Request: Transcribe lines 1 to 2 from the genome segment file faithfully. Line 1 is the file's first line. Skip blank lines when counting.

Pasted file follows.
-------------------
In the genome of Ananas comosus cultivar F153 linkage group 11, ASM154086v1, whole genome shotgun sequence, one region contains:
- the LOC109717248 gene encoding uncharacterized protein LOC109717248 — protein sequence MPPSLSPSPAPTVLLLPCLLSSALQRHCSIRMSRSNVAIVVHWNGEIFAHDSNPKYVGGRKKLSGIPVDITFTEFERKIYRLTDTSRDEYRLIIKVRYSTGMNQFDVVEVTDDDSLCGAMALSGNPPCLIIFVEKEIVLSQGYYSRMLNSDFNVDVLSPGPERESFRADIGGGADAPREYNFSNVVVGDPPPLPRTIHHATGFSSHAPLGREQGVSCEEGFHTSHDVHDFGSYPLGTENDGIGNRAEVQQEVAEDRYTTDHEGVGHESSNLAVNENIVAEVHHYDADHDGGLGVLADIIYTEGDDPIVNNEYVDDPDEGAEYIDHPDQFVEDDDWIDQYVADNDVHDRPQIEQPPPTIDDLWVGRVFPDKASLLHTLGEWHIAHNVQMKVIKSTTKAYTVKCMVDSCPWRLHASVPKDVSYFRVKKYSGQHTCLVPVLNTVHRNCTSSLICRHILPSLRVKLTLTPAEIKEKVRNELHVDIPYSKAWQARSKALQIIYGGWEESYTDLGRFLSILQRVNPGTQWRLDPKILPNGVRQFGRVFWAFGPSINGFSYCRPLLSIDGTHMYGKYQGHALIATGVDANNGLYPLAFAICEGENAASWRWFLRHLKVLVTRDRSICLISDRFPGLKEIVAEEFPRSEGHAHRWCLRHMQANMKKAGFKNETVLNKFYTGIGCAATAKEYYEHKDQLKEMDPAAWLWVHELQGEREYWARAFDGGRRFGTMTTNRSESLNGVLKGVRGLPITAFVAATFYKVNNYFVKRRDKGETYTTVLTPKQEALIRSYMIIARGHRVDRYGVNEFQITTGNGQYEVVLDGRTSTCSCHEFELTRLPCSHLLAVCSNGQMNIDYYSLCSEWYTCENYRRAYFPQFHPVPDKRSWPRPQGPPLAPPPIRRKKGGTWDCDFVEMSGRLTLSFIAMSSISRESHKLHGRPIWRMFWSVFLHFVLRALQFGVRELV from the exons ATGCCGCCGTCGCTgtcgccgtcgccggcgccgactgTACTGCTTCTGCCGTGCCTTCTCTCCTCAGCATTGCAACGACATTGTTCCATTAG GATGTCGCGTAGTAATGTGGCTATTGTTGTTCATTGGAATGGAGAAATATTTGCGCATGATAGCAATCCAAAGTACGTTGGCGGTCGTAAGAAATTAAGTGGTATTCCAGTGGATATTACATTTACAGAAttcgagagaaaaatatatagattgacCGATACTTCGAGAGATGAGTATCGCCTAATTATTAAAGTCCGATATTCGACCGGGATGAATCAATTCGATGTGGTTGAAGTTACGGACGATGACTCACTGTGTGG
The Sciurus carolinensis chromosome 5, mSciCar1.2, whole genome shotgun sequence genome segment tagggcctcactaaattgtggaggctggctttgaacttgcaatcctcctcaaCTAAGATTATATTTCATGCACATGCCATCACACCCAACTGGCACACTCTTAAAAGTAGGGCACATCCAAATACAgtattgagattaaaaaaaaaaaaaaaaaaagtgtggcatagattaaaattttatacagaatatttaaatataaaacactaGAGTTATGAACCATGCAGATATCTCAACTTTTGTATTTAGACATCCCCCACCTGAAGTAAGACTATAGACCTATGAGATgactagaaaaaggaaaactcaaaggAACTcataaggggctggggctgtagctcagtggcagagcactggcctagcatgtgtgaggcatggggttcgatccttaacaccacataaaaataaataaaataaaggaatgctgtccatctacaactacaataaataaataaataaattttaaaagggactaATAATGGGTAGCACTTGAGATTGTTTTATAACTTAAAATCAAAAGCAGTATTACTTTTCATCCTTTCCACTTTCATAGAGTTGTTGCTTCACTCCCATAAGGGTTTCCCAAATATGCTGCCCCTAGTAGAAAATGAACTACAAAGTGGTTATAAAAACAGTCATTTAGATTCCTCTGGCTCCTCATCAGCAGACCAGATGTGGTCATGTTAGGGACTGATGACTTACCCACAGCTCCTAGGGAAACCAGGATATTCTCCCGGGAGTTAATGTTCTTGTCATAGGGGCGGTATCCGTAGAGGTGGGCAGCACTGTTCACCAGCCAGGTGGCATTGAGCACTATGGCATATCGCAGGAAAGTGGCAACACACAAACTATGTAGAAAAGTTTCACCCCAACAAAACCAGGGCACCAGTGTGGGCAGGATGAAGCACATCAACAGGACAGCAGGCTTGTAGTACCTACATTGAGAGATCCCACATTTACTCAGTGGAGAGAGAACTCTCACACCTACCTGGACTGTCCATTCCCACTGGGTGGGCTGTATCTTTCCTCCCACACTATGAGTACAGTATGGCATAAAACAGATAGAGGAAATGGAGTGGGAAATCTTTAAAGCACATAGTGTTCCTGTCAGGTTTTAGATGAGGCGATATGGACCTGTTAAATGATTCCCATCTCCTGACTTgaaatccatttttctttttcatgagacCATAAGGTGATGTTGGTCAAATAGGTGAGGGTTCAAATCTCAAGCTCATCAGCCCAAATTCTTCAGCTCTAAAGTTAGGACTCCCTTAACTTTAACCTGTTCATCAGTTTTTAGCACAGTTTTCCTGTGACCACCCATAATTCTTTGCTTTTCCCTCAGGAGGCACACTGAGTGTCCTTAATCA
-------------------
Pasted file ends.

In the genome of Ananas comosus cultivar F153 linkage group 11, ASM154086v1, whole genome shotgun sequence, one region contains:
- the LOC109717248 gene encoding uncharacterized protein LOC109717248 — protein sequence MPPSLSPSPAPTVLLLPCLLSSALQRHCSIRMSRSNVAIVVHWNGEIFAHDSNPKYVGGRKKLSGIPVDITFTEFERKIYRLTDTSRDEYRLIIKVRYSTGMNQFDVVEVTDDDSLCGAMALSGNPPCLIIFVEKEIVLSQGYYSRMLNSDFNVDVLSPGPERESFRADIGGGADAPREYNFSNVVVGDPPPLPRTIHHATGFSSHAPLGREQGVSCEEGFHTSHDVHDFGSYPLGTENDGIGNRAEVQQEVAEDRYTTDHEGVGHESSNLAVNENIVAEVHHYDADHDGGLGVLADIIYTEGDDPIVNNEYVDDPDEGAEYIDHPDQFVEDDDWIDQYVADNDVHDRPQIEQPPPTIDDLWVGRVFPDKASLLHTLGEWHIAHNVQMKVIKSTTKAYTVKCMVDSCPWRLHASVPKDVSYFRVKKYSGQHTCLVPVLNTVHRNCTSSLICRHILPSLRVKLTLTPAEIKEKVRNELHVDIPYSKAWQARSKALQIIYGGWEESYTDLGRFLSILQRVNPGTQWRLDPKILPNGVRQFGRVFWAFGPSINGFSYCRPLLSIDGTHMYGKYQGHALIATGVDANNGLYPLAFAICEGENAASWRWFLRHLKVLVTRDRSICLISDRFPGLKEIVAEEFPRSEGHAHRWCLRHMQANMKKAGFKNETVLNKFYTGIGCAATAKEYYEHKDQLKEMDPAAWLWVHELQGEREYWARAFDGGRRFGTMTTNRSESLNGVLKGVRGLPITAFVAATFYKVNNYFVKRRDKGETYTTVLTPKQEALIRSYMIIARGHRVDRYGVNEFQITTGNGQYEVVLDGRTSTCSCHEFELTRLPCSHLLAVCSNGQMNIDYYSLCSEWYTCENYRRAYFPQFHPVPDKRSWPRPQGPPLAPPPIRRKKGGTWDCDFVEMSGRLTLSFIAMSSISRESHKLHGRPIWRMFWSVFLHFVLRALQFGVRELV from the exons ATGCCGCCGTCGCTgtcgccgtcgccggcgccgactgTACTGCTTCTGCCGTGCCTTCTCTCCTCAGCATTGCAACGACATTGTTCCATTAG GATGTCGCGTAGTAATGTGGCTATTGTTGTTCATTGGAATGGAGAAATATTTGCGCATGATAGCAATCCAAAGTACGTTGGCGGTCGTAAGAAATTAAGTGGTATTCCAGTGGATATTACATTTACAGAAttcgagagaaaaatatatagattgacCGATACTTCGAGAGATGAGTATCGCCTAATTATTAAAGTCCGATATTCGACCGGGATGAATCAATTCGATGTGGTTGAAGTTACGGACGATGACTCACTGTGTGG